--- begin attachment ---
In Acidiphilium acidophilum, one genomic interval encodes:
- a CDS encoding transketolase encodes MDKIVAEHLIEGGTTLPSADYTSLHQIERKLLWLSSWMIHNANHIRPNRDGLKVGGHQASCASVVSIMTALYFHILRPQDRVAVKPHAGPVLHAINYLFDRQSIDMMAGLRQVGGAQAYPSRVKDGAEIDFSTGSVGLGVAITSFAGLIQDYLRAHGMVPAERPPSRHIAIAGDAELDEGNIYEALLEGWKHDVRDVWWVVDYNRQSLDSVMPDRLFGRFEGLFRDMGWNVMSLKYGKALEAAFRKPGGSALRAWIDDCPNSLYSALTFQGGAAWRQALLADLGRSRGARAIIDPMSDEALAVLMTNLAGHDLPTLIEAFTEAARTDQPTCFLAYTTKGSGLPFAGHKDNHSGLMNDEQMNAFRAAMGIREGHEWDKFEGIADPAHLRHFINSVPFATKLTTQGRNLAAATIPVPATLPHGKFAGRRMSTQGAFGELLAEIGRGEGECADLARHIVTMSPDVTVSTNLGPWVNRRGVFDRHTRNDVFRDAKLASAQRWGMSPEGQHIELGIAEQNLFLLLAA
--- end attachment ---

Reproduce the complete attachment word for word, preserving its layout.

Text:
In Acidiphilium acidophilum, one genomic interval encodes:
- a CDS encoding transketolase encodes MDKIVAEHLIEGGTTLPSADYTSLHQIERKLLWLSSWMIHNANHIRPNRDGLKVGGHQASCASVVSIMTALYFHILRPQDRVAVKPHAGPVLHAINYLFDRQSIDMMAGLRQVGGAQAYPSRVKDGAEIDFSTGSVGLGVAITSFAGLIQDYLRAHGMVPAERPPSRHIAIAGDAELDEGNIYEALLEGWKHDVRDVWWVVDYNRQSLDSVMPDRLFGRFEGLFRDMGWNVMSLKYGKALEAAFRKPGGSALRAWIDDCPNSLYSALTFQGGAAWRQALLADLGRSRGARAIIDPMSDEALAVLMTNLAGHDLPTLIEAFTEAARTDQPTCFLAYTTKGSGLPFAGHKDNHSGLMNDEQMNAFRAAMGIREGHEWDKFEGIADPAHLRHFINSVPFATKLTTQGRNLAAATIPVPATLPHGKFAGRRMSTQGAFGELLAEIGRGEGECADLARHIVTMSPDVTVSTNLGPWVNRRGVFDRHTRNDVFRDAKLASAQRWGMSPEGQHIELGIAEQNLFLLLAA